3. Make a review of the geotechnical issues and the foundation design. Explain the concerns regarding the local soil condition at the project site, potential problems related to such soil conditions, and their effects on the structure. Review the designer's selection of the foundation system and describe alternative foundation systems that could be used. State their advantages and disadvantages.
  4. Given the structural drawings of the building, determine the design gravity loads and design lateral loads acting in the longitudinal and transverse directions in accordance with the ASCE 7 and IBC codes.
  5. Review the gravity and lateral load resisting components of the structural system. Explain the issues related to their selection and location within the structural system.
  6. Make structural idealizations of the existing structural system, providing detailed explanations of your assumptions. Select a representative 2D frame and distribute calculated gravity and lateral loads on this frame. Through approximate analysis techniques, find design member forces.
  7. Make a simple computer model of this idealized 2D structural frame using SAP2000 and perform an analysis to determine design member forces. Compare the SAP2000 results with those obtained from approximate analysis techniques and comment on their differences.
  8. Using the design member forces obtained from SAP2000 analysis, design a typical column and a beam in the 2nd and 9th floors of the building. Discuss your results. Provide detailed drawings showing member dimensions, reinforcement details, and the beam-column connection details.
  9. Design a typical slab to determine the slab thickness and reinforcement details. Discuss alternative slab systems.
  10. Comment on the Perfcon precast concrete wall panel system considering their function, manufacturing, erection, quality control, and cost. Evaluate the joint performance of adjacent panels. Propose an alternative approach or system/joint for the same purpose.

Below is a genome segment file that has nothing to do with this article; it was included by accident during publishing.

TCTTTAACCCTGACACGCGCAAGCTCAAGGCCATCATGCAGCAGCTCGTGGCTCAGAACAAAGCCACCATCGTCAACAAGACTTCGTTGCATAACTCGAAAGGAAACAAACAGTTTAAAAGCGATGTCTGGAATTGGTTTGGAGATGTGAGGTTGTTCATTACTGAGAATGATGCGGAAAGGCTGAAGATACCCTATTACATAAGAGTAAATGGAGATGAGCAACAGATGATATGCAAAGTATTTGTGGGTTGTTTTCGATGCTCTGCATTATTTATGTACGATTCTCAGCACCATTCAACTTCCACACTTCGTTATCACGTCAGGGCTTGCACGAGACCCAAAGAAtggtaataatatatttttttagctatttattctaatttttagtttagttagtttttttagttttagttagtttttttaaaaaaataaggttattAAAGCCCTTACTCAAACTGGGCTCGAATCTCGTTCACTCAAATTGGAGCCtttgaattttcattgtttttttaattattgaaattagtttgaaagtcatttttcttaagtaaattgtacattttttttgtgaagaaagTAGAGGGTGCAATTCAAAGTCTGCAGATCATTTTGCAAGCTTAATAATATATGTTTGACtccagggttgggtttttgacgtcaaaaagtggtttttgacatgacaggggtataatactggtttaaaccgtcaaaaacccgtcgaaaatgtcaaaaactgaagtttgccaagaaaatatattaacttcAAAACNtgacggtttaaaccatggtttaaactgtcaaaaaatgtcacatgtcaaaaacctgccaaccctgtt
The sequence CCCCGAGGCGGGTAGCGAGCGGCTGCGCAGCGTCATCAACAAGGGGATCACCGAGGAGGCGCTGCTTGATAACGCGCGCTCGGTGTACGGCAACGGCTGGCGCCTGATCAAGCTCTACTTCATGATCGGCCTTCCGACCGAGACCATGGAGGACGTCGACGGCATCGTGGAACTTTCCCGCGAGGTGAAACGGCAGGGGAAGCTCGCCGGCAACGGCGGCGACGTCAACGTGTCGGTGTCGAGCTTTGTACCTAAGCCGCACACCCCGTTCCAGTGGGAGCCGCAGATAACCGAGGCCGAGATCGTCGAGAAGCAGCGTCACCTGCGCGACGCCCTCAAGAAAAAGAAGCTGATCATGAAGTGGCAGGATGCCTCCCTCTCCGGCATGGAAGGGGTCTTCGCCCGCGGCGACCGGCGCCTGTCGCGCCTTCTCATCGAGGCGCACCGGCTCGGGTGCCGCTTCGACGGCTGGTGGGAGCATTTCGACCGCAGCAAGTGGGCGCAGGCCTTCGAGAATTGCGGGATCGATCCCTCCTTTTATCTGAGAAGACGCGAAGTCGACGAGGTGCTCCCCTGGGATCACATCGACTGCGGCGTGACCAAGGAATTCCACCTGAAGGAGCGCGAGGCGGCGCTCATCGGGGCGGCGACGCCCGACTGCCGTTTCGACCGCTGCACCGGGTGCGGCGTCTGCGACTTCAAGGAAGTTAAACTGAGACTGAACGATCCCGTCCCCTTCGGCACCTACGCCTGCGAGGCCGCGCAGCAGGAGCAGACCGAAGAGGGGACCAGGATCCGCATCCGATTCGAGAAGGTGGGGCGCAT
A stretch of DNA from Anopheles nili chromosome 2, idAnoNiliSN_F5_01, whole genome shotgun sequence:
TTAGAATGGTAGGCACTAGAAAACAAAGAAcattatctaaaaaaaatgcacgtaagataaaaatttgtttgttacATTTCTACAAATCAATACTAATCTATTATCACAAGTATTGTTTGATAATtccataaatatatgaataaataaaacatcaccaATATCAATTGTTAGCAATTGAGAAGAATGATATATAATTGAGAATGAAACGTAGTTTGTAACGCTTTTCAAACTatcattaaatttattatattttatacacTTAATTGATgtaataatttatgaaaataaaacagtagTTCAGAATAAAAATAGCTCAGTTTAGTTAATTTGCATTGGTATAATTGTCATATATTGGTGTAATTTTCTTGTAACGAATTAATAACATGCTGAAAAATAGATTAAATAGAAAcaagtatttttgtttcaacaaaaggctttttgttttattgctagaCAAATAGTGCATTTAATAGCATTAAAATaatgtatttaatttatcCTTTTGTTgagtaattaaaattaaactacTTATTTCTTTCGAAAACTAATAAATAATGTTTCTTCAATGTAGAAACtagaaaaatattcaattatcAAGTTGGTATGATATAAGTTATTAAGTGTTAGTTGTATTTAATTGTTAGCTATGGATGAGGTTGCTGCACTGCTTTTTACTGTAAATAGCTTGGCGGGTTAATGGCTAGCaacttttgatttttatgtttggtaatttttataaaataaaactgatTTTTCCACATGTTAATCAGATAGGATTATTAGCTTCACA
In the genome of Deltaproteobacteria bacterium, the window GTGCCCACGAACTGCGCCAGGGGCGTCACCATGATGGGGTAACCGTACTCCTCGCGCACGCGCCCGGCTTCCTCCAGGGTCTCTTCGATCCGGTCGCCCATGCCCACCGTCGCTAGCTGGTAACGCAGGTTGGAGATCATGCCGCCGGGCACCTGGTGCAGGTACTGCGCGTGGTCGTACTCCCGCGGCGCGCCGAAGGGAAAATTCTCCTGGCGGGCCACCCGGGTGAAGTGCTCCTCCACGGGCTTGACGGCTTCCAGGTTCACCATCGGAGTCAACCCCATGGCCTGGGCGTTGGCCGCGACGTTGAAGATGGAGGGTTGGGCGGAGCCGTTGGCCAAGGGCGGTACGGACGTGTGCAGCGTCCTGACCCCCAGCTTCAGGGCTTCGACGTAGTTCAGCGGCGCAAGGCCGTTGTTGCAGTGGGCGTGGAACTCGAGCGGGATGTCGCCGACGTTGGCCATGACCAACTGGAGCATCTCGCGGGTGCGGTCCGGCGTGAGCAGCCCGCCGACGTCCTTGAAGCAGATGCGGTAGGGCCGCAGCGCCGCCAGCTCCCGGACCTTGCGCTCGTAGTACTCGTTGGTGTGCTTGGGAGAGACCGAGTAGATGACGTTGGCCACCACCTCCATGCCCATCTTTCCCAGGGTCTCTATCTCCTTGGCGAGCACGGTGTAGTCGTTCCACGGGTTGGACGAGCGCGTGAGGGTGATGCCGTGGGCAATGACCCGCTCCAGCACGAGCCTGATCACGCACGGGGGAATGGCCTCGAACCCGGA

B. Design Tasks Specific to Each Project Team

Following are the tasks specific to each project team:

  1. Study the special analysis and design problems in the regions indicated with your team number on the below figures (deleted). Perform an idealized approximate or computer analysis with appropriate boundary conditions and perform two alternative designs to be reviewed by your supervisor. Indicate your preference with justification.


Each design team will discuss briefly the progress in the project hours, as indicated in the Class schedule. In addition, there will be two progress reports due on lecture #21 and #29. A detailed typed final report will be submitted on lecture #37. The final report should provide the details of each project task. A conclusion section should make a summary review of the project and the experiences gained throughout the process.

The final project should at least include the following

  • Description of the General Design Problem, Constraints, Functions, Design Life, and Other Relevant Considerations
  • Design Assumptions, Analysis Methodologies Employed, and a Flowchart of the Design Process
  • Specific Design Considerations and Architectural Considerations
  • Design Details Including:
    • Load Types, Loads, and Load Cases
    • Analysis and Design Computations
    • Deformed Shapes
    • Member Dimensions and Reinforcement Details.
  • Written and Illustrated Descriptions of the Architectural, Mechanical, and Structural Designs
  • Conclusion

Project Materials

  • Overview of Simmons Hall Building Structure
  • SAP2000 Tutorial (PDF)